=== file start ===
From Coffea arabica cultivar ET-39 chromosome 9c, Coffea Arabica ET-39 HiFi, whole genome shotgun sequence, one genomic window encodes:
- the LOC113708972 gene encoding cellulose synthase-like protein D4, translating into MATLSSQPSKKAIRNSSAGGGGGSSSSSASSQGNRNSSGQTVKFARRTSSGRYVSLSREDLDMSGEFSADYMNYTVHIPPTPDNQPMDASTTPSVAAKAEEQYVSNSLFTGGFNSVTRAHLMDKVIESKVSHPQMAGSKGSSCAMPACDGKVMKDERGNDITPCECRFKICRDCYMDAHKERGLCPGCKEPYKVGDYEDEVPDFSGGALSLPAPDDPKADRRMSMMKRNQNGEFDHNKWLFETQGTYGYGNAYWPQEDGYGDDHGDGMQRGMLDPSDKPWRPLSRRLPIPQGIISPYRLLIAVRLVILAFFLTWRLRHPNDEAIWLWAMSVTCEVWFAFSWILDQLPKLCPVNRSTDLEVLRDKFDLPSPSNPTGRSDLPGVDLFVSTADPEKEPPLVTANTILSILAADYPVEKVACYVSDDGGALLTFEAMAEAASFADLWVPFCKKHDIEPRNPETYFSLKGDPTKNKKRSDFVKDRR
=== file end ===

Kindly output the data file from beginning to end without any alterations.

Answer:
From Coffea arabica cultivar ET-39 chromosome 9c, Coffea Arabica ET-39 HiFi, whole genome shotgun sequence, one genomic window encodes:
- the LOC113708972 gene encoding cellulose synthase-like protein D4, translating into MATLSSQPSKKAIRNSSAGGGGGSSSSSASSQGNRNSSGQTVKFARRTSSGRYVSLSREDLDMSGEFSADYMNYTVHIPPTPDNQPMDASTTPSVAAKAEEQYVSNSLFTGGFNSVTRAHLMDKVIESKVSHPQMAGSKGSSCAMPACDGKVMKDERGNDITPCECRFKICRDCYMDAHKERGLCPGCKEPYKVGDYEDEVPDFSGGALSLPAPDDPKADRRMSMMKRNQNGEFDHNKWLFETQGTYGYGNAYWPQEDGYGDDHGDGMQRGMLDPSDKPWRPLSRRLPIPQGIISPYRLLIAVRLVILAFFLTWRLRHPNDEAIWLWAMSVTCEVWFAFSWILDQLPKLCPVNRSTDLEVLRDKFDLPSPSNPTGRSDLPGVDLFVSTADPEKEPPLVTANTILSILAADYPVEKVACYVSDDGGALLTFEAMAEAASFADLWVPFCKKHDIEPRNPETYFSLKGDPTKNKKRSDFVKDRR